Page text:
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Shell companies and the 60 days tax residency scheme.
The Minister of Finance has stated recently that the model where Cyprus encouraged the opening of bank accounts of companies, that had just deposits at the banks, with no physical presence is no more welcomed. He said that “This is over, its finished. Even if we wanted to continue with such a model we can’t, and there is no desire for such model anymore,”
As I have explained in another article , this is a political decision aimed against Russians that have deposits in Cyprus banks. In fact this policy has brought results since according to the latest updated data from the Central Bank of Russia, Cyprus has seen €10bln of Russian money being repatriated over the last 15 months.
Even the Russian ambassador in Cyprus has expressed concerns about the impact of this new policy yesterday.
Cyprus Mail reports today a study made the Frank Research Group about the repatriation of the money of Russian billioners back to Russia. The reports states that two-thirds of Russia’s millionaires and billionaires’ capital is still outside the country. According to the study, Cyprus is the only country to have lost out compared to other competing countries (Luxembourg, the Netherlands, the Bahamas, Bermuda, Virgin Islands).
Leaving the political aspects of this aside, one question that arises is how is this shell company policy compatible with other government policies like the 60 day tax residency scheme or even the citizenship program?
Let us take the 60 day tax residence scheme.
This scheme was introduced to attract high net worth individuals in Cyprus. The essence of the scheme is that a foreigner is given the status of the tax resident in Cyprus provided he stays on the island at least 60 days per year. The tax resident status gives a number of tax benefits to the individual. One of the conditions is that the applicant must show ties with Cyprus. This criterion that is satisfied if the applicant carries out out any business in Cyprus or is employed in Cyprus or holds the office of the director in a Cyprus tax resident company.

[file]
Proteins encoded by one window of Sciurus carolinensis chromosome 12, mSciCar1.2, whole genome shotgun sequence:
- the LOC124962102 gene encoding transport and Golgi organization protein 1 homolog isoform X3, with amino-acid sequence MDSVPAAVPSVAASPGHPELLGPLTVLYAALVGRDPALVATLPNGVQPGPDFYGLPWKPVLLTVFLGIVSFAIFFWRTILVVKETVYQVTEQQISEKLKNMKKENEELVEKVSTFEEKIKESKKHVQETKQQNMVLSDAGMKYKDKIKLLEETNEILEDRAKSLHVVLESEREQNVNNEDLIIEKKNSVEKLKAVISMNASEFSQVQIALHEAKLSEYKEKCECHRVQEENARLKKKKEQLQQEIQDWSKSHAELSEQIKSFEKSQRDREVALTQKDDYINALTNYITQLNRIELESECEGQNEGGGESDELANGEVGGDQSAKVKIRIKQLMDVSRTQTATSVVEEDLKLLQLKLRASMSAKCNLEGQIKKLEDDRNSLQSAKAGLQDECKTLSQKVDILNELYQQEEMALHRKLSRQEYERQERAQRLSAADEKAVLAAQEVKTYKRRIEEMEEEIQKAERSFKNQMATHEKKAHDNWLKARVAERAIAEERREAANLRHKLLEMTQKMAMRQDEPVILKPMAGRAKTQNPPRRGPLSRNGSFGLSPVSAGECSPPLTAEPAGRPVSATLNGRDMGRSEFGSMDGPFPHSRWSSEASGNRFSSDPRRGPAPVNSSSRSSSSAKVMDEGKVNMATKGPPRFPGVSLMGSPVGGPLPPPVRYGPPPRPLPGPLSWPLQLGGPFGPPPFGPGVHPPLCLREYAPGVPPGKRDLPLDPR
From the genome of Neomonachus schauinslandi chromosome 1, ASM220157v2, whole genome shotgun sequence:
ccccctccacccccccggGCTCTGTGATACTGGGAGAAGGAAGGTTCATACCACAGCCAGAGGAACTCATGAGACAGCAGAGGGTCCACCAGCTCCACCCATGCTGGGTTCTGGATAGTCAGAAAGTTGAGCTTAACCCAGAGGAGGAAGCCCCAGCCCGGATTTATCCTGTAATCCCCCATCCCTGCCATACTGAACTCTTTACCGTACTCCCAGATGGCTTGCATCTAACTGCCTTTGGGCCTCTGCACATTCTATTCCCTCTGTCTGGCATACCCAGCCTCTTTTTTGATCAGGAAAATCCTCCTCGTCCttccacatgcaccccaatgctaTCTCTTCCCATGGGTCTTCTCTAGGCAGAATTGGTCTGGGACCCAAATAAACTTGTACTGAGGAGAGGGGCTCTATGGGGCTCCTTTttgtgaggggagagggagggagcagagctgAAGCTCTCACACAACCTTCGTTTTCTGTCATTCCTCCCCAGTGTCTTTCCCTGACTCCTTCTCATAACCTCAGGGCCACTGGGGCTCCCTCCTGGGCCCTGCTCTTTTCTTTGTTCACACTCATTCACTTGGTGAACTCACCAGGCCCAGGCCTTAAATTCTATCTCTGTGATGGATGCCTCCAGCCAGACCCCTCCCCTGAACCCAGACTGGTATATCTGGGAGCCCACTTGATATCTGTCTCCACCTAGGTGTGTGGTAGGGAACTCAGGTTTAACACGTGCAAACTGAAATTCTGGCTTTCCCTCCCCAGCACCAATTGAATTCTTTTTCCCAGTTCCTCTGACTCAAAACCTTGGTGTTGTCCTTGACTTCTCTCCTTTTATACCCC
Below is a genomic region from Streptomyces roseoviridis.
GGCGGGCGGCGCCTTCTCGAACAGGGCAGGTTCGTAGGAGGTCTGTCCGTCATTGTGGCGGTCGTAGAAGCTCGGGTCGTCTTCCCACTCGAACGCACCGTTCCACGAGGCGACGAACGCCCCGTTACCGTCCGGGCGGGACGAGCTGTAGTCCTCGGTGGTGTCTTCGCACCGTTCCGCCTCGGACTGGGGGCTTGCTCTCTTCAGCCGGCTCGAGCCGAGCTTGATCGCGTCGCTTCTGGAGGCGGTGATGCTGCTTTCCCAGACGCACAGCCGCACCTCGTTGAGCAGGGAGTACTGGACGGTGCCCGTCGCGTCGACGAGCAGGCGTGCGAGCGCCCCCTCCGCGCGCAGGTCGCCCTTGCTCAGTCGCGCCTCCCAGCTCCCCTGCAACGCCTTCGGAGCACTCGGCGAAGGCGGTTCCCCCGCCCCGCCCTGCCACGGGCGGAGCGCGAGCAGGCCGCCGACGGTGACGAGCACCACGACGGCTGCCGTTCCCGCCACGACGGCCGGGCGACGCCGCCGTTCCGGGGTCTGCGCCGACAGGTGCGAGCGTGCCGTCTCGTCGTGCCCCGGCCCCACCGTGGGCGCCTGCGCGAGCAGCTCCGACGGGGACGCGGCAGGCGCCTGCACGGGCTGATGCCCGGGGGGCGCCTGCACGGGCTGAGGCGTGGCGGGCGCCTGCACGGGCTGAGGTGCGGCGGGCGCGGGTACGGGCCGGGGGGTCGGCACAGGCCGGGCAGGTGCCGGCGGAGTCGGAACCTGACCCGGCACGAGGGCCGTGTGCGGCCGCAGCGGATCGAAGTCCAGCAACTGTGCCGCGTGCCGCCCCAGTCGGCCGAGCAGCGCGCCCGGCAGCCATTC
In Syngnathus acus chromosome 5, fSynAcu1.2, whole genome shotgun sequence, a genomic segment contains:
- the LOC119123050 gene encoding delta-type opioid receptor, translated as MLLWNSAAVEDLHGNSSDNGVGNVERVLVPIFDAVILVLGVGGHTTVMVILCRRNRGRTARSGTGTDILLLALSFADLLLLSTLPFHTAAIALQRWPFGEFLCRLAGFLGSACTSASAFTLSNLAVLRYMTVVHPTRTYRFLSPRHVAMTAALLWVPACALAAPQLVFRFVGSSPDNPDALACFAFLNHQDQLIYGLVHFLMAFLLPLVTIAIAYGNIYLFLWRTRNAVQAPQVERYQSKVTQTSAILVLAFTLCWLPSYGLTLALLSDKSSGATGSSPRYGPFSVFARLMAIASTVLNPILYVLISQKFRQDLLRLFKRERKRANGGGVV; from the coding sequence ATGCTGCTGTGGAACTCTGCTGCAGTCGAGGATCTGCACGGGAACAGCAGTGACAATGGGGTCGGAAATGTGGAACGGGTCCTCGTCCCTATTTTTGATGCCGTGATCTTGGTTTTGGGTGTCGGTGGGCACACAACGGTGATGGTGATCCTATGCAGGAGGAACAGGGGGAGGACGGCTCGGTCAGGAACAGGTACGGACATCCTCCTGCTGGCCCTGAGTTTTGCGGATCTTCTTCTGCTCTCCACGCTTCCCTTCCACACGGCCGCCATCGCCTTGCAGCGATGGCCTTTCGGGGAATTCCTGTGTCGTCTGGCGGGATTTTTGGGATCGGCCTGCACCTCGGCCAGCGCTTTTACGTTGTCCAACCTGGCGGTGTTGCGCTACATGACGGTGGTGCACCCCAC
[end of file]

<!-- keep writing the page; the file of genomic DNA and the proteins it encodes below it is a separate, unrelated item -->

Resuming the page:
In practice, what happens is that applicants register a Cyprus company, they are then appointed directors of that company and also register as its employee. This is done to obtain the maximum of the tax benefits. Such a company may rent office premises, but as a matter of fact and in most of the cases , it does not carry out any real economic activity. After all it was registered to give its shareholder the status of the employee and/or director and enable him to show ties with Cyprus.
Now, the owner of such a company stays in Cyprus , the most, 60 days a year. That is, two months. And everybody knows this. Such a company cannot be reasonably considered to have real economic activity in Cyprus and is not expected to have any!
Thus, with this example the company in question will be deemed as a shell company according to the new Circular and as such it should not be acceptable as a client of any bank since it as no real economic activity.
So we have an oxymoron situation here. The government having in place a tax resident scheme which clearly contradicts the new policy on shell companies.
The same could be applicable – in some instances – for companies incorporated by persons that apply for Cyprus citizenship.
If somebody buys a villa in Limassol worth of €2m- via a company – just to get citizenship why would that company be considered to have economic activity?
And why should such a foreigner be treated differently from someone that has €2m in a company that sit in the bank and does not want citizenship?
Of course there is no answer to the above questions. As I have indicated the shell company rule is a political decision targeted at Russian depositors, which has already produced measurable results.